Not far from the Place de l’Opéra, the Conservatoire National Supérieur d’Art Dramatique perpetuates its know-how with aspiring actors, who explore an endless art.
By Timothé Guillotin
The apprentice actor who enters 2bis, rue du Conservatoire for the first time must experience a particular sensation. It must be admitted that the place is impressive with its Theater decorated by Alexis Mazerolle, the hall of columns and the majestic library whose manager in the middle of the 19th century was none other than Hector Berlioz. In addition to the pride of being part of the cream of the actor’s profession, the newcomer undoubtedly feels a form of vertigo in the face of what we could call the weight of names… Only few schools in the Republic can boast such a prestigious alumni list. From François-Joseph Talma, Napoleon’s favorite actor, to Jean-Paul Belmondo and his gang, not to mention Gérard Philippe, Jeanne Moreau, Juliette Binoche, Isabelle Hupper and Francis Huster, they have all walked the boards of the now famous Conservatoire National Supérieur d’Art Dramatique. In another genre, we could even add Beethoven, who before becoming the virtuoso we know, presented his symphonies here for the first time.
After the emotion linked to this myriad of artists, each more famous than the other, comes what is commonly called the weight of history. Surprisingly, that of the CNSAD began under another name: the Royal School of Singing and Declamation, founded in 1774 at the Hôtel des Menus Plaisirs. It will become some years later the Academy of Music and Declamation. The adventure could have been short-lived because in 1789, the Revolution and its list of grievances came to an end and the school was forced to close its doors, accused of spending more than it should. But this was without counting on Napoleon, a great lover of theater, who would soon revive the place for good, when the new century was barely 10 years old.
Although each has its own specific course, at the Conservatory theater and music remain, for years, intimately linked. At the beginning of the 20th century, they even went to Paris together, to rue de Madrid. There was no longer a Conservatory on rue du Conservatoire, but not for long; after the Second World War, actors and musicians finally separated. The actors return to their original premises, some of which have been classified as historical monuments in the meantime.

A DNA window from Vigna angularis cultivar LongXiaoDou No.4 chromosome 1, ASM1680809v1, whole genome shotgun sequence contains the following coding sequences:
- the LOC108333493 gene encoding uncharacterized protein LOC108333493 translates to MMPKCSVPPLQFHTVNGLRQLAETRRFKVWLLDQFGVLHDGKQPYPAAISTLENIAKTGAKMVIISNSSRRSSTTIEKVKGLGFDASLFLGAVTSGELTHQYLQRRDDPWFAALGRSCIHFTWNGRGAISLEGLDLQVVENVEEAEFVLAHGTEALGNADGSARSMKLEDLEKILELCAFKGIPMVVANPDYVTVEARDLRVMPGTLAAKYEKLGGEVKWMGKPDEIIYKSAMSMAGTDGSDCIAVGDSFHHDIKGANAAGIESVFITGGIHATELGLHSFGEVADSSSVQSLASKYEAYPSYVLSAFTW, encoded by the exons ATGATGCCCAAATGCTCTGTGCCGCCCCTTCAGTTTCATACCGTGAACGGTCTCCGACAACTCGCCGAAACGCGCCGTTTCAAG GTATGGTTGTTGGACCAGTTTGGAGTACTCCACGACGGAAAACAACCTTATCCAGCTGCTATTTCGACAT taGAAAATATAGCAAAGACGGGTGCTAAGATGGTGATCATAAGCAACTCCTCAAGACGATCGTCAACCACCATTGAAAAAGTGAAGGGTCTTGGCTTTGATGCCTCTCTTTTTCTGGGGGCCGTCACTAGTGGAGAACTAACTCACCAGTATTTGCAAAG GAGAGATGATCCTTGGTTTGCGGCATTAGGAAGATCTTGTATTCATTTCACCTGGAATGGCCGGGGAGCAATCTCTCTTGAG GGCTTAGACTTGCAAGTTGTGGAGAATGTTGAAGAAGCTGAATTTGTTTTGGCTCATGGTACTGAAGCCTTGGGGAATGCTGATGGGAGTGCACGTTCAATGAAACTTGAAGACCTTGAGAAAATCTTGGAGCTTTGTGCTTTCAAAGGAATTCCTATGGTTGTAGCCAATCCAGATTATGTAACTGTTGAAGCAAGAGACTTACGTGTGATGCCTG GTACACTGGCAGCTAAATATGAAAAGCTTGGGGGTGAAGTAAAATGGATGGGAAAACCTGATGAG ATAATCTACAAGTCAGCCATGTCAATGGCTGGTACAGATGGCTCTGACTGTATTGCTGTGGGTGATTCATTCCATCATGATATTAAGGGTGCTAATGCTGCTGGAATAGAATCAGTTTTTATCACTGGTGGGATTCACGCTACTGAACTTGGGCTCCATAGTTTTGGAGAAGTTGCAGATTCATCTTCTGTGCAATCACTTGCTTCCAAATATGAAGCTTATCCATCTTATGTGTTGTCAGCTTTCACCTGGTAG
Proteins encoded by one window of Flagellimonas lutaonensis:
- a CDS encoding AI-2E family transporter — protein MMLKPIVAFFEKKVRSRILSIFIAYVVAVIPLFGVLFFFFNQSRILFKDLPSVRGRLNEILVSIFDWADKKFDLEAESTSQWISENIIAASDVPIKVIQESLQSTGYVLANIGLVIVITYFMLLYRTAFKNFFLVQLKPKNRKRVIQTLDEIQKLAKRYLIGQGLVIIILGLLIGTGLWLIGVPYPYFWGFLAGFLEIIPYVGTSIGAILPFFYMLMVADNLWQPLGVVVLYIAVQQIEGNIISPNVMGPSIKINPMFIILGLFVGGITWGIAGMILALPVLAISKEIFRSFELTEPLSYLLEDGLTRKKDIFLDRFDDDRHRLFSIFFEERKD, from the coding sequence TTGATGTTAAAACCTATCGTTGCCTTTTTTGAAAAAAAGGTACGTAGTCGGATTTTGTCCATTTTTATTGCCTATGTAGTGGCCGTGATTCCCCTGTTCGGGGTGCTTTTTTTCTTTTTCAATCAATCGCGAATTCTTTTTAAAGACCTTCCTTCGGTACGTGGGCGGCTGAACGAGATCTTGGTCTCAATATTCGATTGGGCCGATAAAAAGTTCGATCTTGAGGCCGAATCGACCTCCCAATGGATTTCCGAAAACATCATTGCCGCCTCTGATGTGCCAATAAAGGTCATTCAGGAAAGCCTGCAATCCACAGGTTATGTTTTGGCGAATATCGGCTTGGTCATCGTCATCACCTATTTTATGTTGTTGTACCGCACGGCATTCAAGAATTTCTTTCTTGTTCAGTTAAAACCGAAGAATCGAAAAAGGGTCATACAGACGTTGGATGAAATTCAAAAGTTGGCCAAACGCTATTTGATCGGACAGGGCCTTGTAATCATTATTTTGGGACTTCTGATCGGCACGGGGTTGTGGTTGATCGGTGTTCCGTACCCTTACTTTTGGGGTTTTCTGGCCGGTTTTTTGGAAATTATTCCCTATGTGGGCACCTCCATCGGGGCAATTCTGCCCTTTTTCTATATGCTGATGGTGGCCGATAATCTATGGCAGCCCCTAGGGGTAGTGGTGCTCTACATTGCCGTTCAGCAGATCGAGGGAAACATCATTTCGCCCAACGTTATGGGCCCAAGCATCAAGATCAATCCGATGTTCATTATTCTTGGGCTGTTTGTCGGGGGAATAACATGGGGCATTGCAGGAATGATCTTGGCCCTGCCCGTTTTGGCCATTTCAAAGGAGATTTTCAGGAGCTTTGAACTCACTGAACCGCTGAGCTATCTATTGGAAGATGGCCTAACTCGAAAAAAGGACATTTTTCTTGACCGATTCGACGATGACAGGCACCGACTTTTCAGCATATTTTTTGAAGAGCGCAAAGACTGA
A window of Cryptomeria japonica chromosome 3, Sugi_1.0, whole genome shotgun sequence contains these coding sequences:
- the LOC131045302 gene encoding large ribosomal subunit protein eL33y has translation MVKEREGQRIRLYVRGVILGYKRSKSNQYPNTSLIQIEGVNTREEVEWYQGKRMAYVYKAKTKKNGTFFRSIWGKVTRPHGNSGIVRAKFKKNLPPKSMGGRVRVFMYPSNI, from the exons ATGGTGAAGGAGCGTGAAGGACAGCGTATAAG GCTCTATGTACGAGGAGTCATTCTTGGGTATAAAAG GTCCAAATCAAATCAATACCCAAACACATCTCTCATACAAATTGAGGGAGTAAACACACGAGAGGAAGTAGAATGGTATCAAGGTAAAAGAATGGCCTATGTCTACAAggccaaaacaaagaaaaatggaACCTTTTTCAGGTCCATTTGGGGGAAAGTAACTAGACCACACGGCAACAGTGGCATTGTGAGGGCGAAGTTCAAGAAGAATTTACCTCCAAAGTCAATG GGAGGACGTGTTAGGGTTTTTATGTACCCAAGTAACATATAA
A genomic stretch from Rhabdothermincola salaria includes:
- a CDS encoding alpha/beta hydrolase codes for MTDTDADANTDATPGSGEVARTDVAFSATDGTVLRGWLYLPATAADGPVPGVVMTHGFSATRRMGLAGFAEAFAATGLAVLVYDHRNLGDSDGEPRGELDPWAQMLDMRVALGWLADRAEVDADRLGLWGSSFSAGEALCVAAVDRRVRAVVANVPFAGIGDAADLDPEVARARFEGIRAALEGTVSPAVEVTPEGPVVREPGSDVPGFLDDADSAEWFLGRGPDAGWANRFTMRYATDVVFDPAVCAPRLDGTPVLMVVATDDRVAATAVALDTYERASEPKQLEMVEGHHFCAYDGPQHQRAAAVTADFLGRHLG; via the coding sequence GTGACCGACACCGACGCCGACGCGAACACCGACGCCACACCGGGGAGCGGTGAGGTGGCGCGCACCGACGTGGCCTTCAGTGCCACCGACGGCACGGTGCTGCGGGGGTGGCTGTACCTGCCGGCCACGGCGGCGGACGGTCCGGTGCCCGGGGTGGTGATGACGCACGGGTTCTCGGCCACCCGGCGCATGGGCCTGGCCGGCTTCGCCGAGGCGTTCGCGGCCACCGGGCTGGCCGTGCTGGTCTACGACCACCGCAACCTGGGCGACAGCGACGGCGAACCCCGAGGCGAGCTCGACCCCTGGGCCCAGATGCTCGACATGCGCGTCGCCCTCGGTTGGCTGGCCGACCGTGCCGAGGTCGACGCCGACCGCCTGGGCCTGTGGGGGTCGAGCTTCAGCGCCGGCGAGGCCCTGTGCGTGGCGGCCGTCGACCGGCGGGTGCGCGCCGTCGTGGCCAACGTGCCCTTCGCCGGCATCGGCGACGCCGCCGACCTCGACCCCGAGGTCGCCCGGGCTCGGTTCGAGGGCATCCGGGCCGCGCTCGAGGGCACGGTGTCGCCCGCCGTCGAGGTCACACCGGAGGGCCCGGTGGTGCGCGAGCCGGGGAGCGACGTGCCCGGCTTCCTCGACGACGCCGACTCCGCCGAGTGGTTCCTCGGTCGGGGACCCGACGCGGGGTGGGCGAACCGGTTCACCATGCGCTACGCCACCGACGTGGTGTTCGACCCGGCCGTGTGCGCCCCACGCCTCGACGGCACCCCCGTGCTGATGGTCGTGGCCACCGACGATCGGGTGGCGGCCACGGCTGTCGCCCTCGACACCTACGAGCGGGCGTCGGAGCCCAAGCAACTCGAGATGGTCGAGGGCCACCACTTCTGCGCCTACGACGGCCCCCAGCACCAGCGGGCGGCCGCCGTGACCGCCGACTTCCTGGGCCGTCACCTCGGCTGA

If the list of former students is impressive, the list of teachers is not bad either. They hold a predominant place in this institution and have helped shape it as it is today. Since its creation, the Conservatory has called upon active artists to teach. Some of them are even under contract with the Comédie Française. Of course, over the years, learning has changed a lot. At first classical and focusing on technique, it will naturally open up in order to leave more room for research and creation. This transformation of the teaching is carried out through the influence of imminent teachers such as the famous Louis Jouvet Before the war, he explored a more contemporary repertoire, to the great displeasure of the curators. Another example is Antoine Vitez, who in the 1970s developed group classes. The directors – appointed by the Ministry of Culture – are not to be outdone and are also working to improve training. Some are working on versatility by diversifying the disciplines taught while others are significantly increasing teaching hours. One thing remains certain, everyone is committed to providing the best possible training to these actors who are called upon to evolve in a difficult professional world, even for graduates of the best theater schools… Indeed, in the world of entertainment, competition is fierce and some careers struggle to get off the ground.
At one time, the winners of the exit competitions were reserved a place at the Comédie Française. As the years go by, the Frenchman is no longer able to accommodate them all. So the Conservatory adapts and now trains students in different skills: theater but also cinema and television. Also, since 1972, the Young National Theatre has been accompanying the former actors in their debut. Here, actors experiment with their ideas, meet with professionals and work on financing their projects.
In the near future, the Conservatory will join the Ateliers Berthier to form the large Cité du Théâtre. A new act will then open…